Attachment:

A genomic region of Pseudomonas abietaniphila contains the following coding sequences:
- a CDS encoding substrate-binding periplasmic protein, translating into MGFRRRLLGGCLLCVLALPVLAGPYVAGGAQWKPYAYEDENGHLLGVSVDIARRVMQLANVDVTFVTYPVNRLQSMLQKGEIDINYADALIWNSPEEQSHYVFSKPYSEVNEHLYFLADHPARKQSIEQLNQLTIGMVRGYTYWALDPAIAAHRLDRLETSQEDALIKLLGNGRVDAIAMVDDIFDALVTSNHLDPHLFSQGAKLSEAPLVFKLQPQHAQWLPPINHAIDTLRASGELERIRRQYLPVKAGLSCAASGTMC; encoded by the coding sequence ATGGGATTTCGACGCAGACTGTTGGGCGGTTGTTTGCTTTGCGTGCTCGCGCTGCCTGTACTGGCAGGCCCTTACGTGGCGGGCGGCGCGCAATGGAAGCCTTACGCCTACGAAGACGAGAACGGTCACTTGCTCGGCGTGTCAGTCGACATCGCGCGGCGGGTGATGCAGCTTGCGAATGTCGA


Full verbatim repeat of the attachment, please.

A genomic region of Pseudomonas abietaniphila contains the following coding sequences:
- a CDS encoding substrate-binding periplasmic protein, translating into MGFRRRLLGGCLLCVLALPVLAGPYVAGGAQWKPYAYEDENGHLLGVSVDIARRVMQLANVDVTFVTYPVNRLQSMLQKGEIDINYADALIWNSPEEQSHYVFSKPYSEVNEHLYFLADHPARKQSIEQLNQLTIGMVRGYTYWALDPAIAAHRLDRLETSQEDALIKLLGNGRVDAIAMVDDIFDALVTSNHLDPHLFSQGAKLSEAPLVFKLQPQHAQWLPPINHAIDTLRASGELERIRRQYLPVKAGLSCAASGTMC; encoded by the coding sequence ATGGGATTTCGACGCAGACTGTTGGGCGGTTGTTTGCTTTGCGTGCTCGCGCTGCCTGTACTGGCAGGCCCTTACGTGGCGGGCGGCGCGCAATGGAAGCCTTACGCCTACGAAGACGAGAACGGTCACTTGCTCGGCGTGTCAGTCGACATCGCGCGGCGGGTGATGCAGCTTGCGAATGTCGA